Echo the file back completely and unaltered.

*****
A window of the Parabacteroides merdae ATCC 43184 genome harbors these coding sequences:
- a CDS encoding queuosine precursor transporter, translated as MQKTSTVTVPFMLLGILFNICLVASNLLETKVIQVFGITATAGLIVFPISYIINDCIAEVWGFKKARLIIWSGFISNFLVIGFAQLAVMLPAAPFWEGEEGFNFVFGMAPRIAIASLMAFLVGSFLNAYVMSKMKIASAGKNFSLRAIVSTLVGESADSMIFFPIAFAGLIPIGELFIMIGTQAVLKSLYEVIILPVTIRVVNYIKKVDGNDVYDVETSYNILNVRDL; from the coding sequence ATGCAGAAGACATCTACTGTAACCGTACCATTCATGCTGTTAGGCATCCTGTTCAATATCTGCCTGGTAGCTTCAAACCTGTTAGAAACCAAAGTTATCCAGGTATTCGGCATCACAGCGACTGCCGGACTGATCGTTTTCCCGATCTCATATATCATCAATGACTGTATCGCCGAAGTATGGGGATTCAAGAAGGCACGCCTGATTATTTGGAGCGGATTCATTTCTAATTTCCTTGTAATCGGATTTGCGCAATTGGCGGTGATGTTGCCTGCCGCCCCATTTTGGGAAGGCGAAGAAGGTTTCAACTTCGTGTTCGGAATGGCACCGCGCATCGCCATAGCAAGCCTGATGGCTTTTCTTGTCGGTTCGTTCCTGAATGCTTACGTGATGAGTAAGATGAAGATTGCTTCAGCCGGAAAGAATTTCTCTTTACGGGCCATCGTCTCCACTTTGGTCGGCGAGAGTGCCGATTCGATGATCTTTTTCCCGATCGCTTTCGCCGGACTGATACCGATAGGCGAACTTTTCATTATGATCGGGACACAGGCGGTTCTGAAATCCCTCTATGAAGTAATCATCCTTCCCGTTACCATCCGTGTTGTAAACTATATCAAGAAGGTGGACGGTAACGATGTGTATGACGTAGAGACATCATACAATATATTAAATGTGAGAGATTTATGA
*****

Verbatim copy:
A window of the Parabacteroides merdae ATCC 43184 genome harbors these coding sequences:
- a CDS encoding queuosine precursor transporter, translated as MQKTSTVTVPFMLLGILFNICLVASNLLETKVIQVFGITATAGLIVFPISYIINDCIAEVWGFKKARLIIWSGFISNFLVIGFAQLAVMLPAAPFWEGEEGFNFVFGMAPRIAIASLMAFLVGSFLNAYVMSKMKIASAGKNFSLRAIVSTLVGESADSMIFFPIAFAGLIPIGELFIMIGTQAVLKSLYEVIILPVTIRVVNYIKKVDGNDVYDVETSYNILNVRDL; from the coding sequence ATGCAGAAGACATCTACTGTAACCGTACCATTCATGCTGTTAGGCATCCTGTTCAATATCTGCCTGGTAGCTTCAAACCTGTTAGAAACCAAAGTTATCCAGGTATTCGGCATCACAGCGACTGCCGGACTGATCGTTTTCCCGATCTCATATATCATCAATGACTGTATCGCCGAAGTATGGGGATTCAAGAAGGCACGCCTGATTATTTGGAGCGGATTCATTTCTAATTTCCTTGTAATCGGATTTGCGCAATTGGCGGTGATGTTGCCTGCCGCCCCATTTTGGGAAGGCGAAGAAGGTTTCAACTTCGTGTTCGGAATGGCACCGCGCATCGCCATAGCAAGCCTGATGGCTTTTCTTGTCGGTTCGTTCCTGAATGCTTACGTGATGAGTAAGATGAAGATTGCTTCAGCCGGAAAGAATTTCTCTTTACGGGCCATCGTCTCCACTTTGGTCGGCGAGAGTGCCGATTCGATGATCTTTTTCCCGATCGCTTTCGCCGGACTGATACCGATAGGCGAACTTTTCATTATGATCGGGACACAGGCGGTTCTGAAATCCCTCTATGAAGTAATCATCCTTCCCGTTACCATCCGTGTTGTAAACTATATCAAGAAGGTGGACGGTAACGATGTGTATGACGTAGAGACATCATACAATATATTAAATGTGAGAGATTTATGA